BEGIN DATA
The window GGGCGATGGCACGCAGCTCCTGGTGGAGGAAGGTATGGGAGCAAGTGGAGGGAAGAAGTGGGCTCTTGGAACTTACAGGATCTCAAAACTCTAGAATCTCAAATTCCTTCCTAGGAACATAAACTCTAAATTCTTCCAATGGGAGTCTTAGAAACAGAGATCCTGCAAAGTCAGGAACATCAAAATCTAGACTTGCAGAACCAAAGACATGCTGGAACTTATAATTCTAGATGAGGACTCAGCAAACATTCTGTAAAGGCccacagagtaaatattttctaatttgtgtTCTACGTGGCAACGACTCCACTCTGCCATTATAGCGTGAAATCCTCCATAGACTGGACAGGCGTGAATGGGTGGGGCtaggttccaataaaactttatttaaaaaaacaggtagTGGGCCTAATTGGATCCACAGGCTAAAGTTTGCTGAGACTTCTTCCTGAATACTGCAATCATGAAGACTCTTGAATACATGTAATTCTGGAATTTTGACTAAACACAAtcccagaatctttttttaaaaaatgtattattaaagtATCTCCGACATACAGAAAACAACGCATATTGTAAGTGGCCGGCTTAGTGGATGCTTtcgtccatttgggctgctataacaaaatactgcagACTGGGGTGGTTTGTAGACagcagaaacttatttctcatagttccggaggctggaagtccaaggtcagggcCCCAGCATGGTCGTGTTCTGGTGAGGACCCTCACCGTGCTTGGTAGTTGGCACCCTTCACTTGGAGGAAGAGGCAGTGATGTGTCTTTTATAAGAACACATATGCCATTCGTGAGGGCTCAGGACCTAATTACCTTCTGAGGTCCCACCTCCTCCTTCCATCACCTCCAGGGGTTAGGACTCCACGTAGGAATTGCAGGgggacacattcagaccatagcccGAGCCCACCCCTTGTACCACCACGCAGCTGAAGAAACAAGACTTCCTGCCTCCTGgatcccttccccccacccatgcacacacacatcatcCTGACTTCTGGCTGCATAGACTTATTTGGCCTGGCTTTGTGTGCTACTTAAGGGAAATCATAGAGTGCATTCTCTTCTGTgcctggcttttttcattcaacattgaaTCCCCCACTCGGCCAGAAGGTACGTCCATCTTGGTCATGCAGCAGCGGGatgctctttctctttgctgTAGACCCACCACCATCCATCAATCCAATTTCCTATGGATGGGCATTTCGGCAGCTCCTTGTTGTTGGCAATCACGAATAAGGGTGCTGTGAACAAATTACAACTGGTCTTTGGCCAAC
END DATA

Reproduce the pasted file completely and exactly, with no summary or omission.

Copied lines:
The window GGGCGATGGCACGCAGCTCCTGGTGGAGGAAGGTATGGGAGCAAGTGGAGGGAAGAAGTGGGCTCTTGGAACTTACAGGATCTCAAAACTCTAGAATCTCAAATTCCTTCCTAGGAACATAAACTCTAAATTCTTCCAATGGGAGTCTTAGAAACAGAGATCCTGCAAAGTCAGGAACATCAAAATCTAGACTTGCAGAACCAAAGACATGCTGGAACTTATAATTCTAGATGAGGACTCAGCAAACATTCTGTAAAGGCccacagagtaaatattttctaatttgtgtTCTACGTGGCAACGACTCCACTCTGCCATTATAGCGTGAAATCCTCCATAGACTGGACAGGCGTGAATGGGTGGGGCtaggttccaataaaactttatttaaaaaaacaggtagTGGGCCTAATTGGATCCACAGGCTAAAGTTTGCTGAGACTTCTTCCTGAATACTGCAATCATGAAGACTCTTGAATACATGTAATTCTGGAATTTTGACTAAACACAAtcccagaatctttttttaaaaaatgtattattaaagtATCTCCGACATACAGAAAACAACGCATATTGTAAGTGGCCGGCTTAGTGGATGCTTtcgtccatttgggctgctataacaaaatactgcagACTGGGGTGGTTTGTAGACagcagaaacttatttctcatagttccggaggctggaagtccaaggtcagggcCCCAGCATGGTCGTGTTCTGGTGAGGACCCTCACCGTGCTTGGTAGTTGGCACCCTTCACTTGGAGGAAGAGGCAGTGATGTGTCTTTTATAAGAACACATATGCCATTCGTGAGGGCTCAGGACCTAATTACCTTCTGAGGTCCCACCTCCTCCTTCCATCACCTCCAGGGGTTAGGACTCCACGTAGGAATTGCAGGgggacacattcagaccatagcccGAGCCCACCCCTTGTACCACCACGCAGCTGAAGAAACAAGACTTCCTGCCTCCTGgatcccttccccccacccatgcacacacacatcatcCTGACTTCTGGCTGCATAGACTTATTTGGCCTGGCTTTGTGTGCTACTTAAGGGAAATCATAGAGTGCATTCTCTTCTGTgcctggcttttttcattcaacattgaaTCCCCCACTCGGCCAGAAGGTACGTCCATCTTGGTCATGCAGCAGCGGGatgctctttctctttgctgTAGACCCACCACCATCCATCAATCCAATTTCCTATGGATGGGCATTTCGGCAGCTCCTTGTTGTTGGCAATCACGAATAAGGGTGCTGTGAACAAATTACAACTGGTCTTTGGCCAAC